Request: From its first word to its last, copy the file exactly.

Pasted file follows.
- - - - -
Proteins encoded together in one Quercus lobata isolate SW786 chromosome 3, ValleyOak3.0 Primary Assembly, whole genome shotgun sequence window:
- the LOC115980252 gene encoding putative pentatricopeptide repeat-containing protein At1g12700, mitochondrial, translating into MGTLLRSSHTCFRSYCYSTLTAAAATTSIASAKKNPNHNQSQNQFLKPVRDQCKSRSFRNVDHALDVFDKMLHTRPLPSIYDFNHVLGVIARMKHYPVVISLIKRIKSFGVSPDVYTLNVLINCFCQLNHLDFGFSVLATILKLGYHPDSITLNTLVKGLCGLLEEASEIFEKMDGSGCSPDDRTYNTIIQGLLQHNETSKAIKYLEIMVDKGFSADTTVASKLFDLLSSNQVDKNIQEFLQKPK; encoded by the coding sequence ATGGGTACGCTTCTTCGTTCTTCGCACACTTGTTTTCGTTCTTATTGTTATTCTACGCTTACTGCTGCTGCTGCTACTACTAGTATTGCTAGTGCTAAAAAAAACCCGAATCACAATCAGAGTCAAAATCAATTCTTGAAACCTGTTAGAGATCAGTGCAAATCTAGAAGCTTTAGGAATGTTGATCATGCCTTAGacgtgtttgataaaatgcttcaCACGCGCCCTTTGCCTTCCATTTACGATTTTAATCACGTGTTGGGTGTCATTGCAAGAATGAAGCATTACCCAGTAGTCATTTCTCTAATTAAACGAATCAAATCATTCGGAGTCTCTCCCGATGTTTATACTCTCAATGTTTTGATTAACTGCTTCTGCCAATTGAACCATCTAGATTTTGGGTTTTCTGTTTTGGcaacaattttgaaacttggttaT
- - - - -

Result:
Proteins encoded together in one Quercus lobata isolate SW786 chromosome 3, ValleyOak3.0 Primary Assembly, whole genome shotgun sequence window:
- the LOC115980252 gene encoding putative pentatricopeptide repeat-containing protein At1g12700, mitochondrial, translating into MGTLLRSSHTCFRSYCYSTLTAAAATTSIASAKKNPNHNQSQNQFLKPVRDQCKSRSFRNVDHALDVFDKMLHTRPLPSIYDFNHVLGVIARMKHYPVVISLIKRIKSFGVSPDVYTLNVLINCFCQLNHLDFGFSVLATILKLGYHPDSITLNTLVKGLCGLLEEASEIFEKMDGSGCSPDDRTYNTIIQGLLQHNETSKAIKYLEIMVDKGFSADTTVASKLFDLLSSNQVDKNIQEFLQKPK; encoded by the coding sequence ATGGGTACGCTTCTTCGTTCTTCGCACACTTGTTTTCGTTCTTATTGTTATTCTACGCTTACTGCTGCTGCTGCTACTACTAGTATTGCTAGTGCTAAAAAAAACCCGAATCACAATCAGAGTCAAAATCAATTCTTGAAACCTGTTAGAGATCAGTGCAAATCTAGAAGCTTTAGGAATGTTGATCATGCCTTAGacgtgtttgataaaatgcttcaCACGCGCCCTTTGCCTTCCATTTACGATTTTAATCACGTGTTGGGTGTCATTGCAAGAATGAAGCATTACCCAGTAGTCATTTCTCTAATTAAACGAATCAAATCATTCGGAGTCTCTCCCGATGTTTATACTCTCAATGTTTTGATTAACTGCTTCTGCCAATTGAACCATCTAGATTTTGGGTTTTCTGTTTTGGcaacaattttgaaacttggttaT